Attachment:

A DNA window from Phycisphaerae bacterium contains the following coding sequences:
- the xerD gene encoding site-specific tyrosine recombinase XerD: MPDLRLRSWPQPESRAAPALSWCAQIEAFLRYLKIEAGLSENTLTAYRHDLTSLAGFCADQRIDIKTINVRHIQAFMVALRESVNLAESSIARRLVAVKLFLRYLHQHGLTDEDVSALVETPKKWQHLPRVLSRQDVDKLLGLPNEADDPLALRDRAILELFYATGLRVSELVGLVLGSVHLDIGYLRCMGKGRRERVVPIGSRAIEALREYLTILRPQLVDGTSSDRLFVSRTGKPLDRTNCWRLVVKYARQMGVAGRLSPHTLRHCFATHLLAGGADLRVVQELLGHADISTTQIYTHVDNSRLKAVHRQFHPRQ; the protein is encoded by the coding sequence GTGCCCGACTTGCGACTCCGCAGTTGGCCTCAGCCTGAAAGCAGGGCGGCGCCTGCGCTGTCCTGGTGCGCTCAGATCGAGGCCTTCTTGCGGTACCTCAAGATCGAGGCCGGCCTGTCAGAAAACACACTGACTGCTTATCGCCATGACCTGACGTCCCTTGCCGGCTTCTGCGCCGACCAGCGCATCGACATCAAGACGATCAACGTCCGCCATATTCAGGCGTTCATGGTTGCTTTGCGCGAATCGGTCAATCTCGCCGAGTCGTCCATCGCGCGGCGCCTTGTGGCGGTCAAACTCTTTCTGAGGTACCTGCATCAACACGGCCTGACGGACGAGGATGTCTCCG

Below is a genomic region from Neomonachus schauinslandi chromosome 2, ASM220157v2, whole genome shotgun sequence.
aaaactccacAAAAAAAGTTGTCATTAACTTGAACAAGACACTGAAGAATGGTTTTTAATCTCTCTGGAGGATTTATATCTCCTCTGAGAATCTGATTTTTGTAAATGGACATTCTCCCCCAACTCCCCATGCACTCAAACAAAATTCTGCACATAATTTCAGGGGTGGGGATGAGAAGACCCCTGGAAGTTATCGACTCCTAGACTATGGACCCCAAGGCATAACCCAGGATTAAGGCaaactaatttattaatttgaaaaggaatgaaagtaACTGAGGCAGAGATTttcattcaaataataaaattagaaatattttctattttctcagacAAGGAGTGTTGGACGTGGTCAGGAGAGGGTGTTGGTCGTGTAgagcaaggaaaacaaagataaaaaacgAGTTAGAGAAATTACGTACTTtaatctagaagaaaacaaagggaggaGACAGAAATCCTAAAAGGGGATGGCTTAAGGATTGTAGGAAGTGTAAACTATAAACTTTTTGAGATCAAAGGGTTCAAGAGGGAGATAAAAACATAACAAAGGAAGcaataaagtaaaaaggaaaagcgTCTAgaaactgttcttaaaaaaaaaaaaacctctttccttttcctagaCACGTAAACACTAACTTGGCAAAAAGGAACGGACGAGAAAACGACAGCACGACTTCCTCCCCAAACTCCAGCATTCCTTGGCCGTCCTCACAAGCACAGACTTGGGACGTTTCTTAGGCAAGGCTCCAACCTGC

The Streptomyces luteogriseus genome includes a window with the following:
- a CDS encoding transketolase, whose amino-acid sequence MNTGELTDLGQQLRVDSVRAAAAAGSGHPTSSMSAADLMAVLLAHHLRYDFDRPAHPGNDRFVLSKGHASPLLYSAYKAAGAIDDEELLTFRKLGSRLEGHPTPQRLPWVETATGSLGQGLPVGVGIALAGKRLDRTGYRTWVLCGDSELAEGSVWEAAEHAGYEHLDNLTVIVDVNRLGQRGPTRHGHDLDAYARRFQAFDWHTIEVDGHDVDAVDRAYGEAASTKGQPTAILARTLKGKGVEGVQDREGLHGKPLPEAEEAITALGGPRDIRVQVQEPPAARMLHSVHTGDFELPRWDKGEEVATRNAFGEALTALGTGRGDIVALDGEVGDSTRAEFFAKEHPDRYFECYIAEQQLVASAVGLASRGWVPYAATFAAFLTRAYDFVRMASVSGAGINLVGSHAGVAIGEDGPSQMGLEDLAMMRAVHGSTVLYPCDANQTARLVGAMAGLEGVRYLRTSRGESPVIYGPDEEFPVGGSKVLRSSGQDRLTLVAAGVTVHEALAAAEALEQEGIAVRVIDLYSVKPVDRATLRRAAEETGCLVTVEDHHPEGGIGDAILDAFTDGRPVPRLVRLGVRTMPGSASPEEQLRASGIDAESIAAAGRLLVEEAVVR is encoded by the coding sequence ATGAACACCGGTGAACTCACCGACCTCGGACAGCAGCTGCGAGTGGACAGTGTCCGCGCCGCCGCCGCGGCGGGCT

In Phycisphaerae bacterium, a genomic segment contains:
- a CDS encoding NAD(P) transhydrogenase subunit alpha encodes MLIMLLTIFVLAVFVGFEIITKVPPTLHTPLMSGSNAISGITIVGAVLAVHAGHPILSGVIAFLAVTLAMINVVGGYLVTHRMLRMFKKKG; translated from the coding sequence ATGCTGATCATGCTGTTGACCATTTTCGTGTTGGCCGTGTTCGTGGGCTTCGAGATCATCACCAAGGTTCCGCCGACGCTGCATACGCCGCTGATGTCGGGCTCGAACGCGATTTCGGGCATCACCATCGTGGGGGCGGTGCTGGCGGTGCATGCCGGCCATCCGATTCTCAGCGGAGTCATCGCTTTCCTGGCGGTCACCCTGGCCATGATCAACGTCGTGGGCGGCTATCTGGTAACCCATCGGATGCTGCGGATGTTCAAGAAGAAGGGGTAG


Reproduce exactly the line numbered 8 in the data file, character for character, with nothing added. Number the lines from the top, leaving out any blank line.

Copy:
- a CDS encoding NAD(P) transhydrogenase subunit alpha encodes MLIMLLTIFVLAVFVGFEIITKVPPTLHTPLMSGSNAISGITIVGAVLAVHAGHPILSGVIAFLAVTLAMINVVGGYLVTHRMLRMFKKKG; translated from the coding sequence ATGCTGATCATGCTGTTGACCATTTTCGTGTTGGCCGTGTTCGTGGGCTTCGAGATCATCACCAAGGTTCCGCCGACGCTGCATACGCCGCTGATGTCGGGCTCGAACGCGATTTCGGGCATCACCATCGTGGGGGCGGTGCTGGCGGTGCATGCCGGCCATCCGATTCTCAGCGGAGTCATCGCTTTCCTGGCGGTCACCCTGGCCATGATCAACGTCGTGGGCGGCTATCTGGTAACCCATCGGATGCTGCGGATGTTCAAGAAGAAGGGGTAG